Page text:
SNAP - We Must Do Better
- Stephen Colbert
Maybe you, too, have seen these words from the usually sarcastic Stephen Colbert floating around the internet. While we love Colbert for his wit and charatcer, I also admire his more profound and often prophet side. Sometimes, his words sting not for their sarcasm, but for their truth. Like now, for example.
Today, members of the House of Representatives passed a bill which would cut funding for food stamps by $40 billion over 10 years and remove close to 4 million eligible recipients from the Supplemental Nutrition Assistance Program (SNAP). While this bill is unlikely to pass in the Senate, even if nothing is done to change the current law, thanks (or no thanks) to scheduled cuts, families will receive a significantly smaller amount each month to put food on the table come November.
And, so, in the coming days and weeks, the state of our welfare system and the fairness of food stamps are likely to be major topics of discussion, not only in Washington, but also in social media.
We've seen it before and we're about to see it once again. So, excuse me for a moment while I pull out my soap box.
(Cue sound of actual box being dragged out from under the table and the thu-rump of my jumping upon it.)
Okay. I'm ready now.
(Straightens hair and adjusts shirt.)
Friends, please. Please? How about we resist the urge to update our Facebook statuses in the coming weeks with a judgement of what someone else in the grocery check-out aisle did (or did not) buy while they were (or were not) wearing a certain brand/nail color/purse while they did (or did not) use food stamps (aka, Supplemental Nutrition Assistance Program or SNAP). Please.
Because the next time I see one of those posts, or one of those calls for mandatory drug screening for welfare recipients, I think I might scream. Well, that is sort of a lie. Because I'm pretty sure that the last time I saw such a status, I did just that. I screamed. At my computer. Out loud.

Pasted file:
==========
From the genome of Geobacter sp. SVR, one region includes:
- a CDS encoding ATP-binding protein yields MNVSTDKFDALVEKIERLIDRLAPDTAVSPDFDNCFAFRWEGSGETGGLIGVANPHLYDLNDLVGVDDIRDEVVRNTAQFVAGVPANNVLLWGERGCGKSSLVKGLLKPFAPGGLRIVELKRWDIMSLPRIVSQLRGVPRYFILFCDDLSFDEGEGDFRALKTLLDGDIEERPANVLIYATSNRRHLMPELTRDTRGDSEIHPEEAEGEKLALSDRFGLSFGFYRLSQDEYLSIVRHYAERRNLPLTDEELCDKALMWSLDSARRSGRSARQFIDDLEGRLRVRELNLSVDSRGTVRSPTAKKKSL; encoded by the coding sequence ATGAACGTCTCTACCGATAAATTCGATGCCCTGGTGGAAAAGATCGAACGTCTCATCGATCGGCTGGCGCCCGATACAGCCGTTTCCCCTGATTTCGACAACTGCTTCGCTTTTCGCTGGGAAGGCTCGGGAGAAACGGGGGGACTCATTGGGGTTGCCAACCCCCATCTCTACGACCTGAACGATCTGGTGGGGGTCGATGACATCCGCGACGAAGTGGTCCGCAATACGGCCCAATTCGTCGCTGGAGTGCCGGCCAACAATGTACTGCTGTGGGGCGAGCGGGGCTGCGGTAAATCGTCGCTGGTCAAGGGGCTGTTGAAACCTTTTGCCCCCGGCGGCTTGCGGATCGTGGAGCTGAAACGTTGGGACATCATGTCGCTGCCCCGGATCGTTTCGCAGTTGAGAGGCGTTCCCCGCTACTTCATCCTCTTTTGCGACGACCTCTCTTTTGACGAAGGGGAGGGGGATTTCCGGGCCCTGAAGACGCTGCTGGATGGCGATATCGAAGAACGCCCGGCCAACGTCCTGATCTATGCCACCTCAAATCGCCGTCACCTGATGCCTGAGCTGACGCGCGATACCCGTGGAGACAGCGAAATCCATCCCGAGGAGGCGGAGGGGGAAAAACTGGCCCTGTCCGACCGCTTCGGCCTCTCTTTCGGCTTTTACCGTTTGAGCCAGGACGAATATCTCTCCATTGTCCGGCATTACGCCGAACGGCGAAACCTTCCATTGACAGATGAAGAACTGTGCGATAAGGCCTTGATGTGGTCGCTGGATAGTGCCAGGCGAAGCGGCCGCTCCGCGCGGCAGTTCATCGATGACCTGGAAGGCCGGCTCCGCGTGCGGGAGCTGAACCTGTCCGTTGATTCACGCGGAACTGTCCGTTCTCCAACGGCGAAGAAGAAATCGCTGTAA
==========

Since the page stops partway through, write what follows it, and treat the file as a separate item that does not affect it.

I mean, come on. My kids are gonna start to worry about their mama if I don't step away from the computer screen.
I'm trying hard to rant out of love. I'm not doing very well. I know, I need a vacation. (Or maybe just a vacation from Facebook.)
And I need to be a better Christian, there's that too.
But I know you've seen them:
"Stood in line today while someone bought a candy bar with their food stamps."
"Must be nice to have a Prada bag to carry that SNAP card."
"Can someone tell me why the man in front of me just paid for his cigarettes with cash and then pulled out the food stamps for his bread?"
Seriously. All. The. Time. Enough with the grocery aisle policing already. Please?
Because, you know what I saw the last time I stood in line behind someone with food stamps at the grocery store?
A mother, father, and an infant in line at 11:00 PM on a Friday night. They lined the belt with rows of baby food and diapers.
(Speculate with me for just a moment, here. But, perhaps after mom or dad's work shift ended, this family could use their shared vehicle to get to the store. Perhaps it was late because someone works a second job but is still part of the working poor. Perhaps the child was still awake and at the store because he was too hungry to fall asleep. Perhaps he came along so he could eat as soon as the baby food jar was scanned and the SNAP card was swiped.)
Oh, and I'm pretty sure the food stamps didn't cover the diapers. They didn't cover that candy bar either.
Yes, I just did a whole lot of assuming and supposing there. But, we also do a whole lot of that judgement stuff when we comment on what the person was wearing and what else they purchased besides their milk and bread. And it's time we stop it. Period.
I yield to the compelling words of David R. Henson as to perhaps, why, we might consider muting our judgement and changing our actions if we are to call ourselves Christians.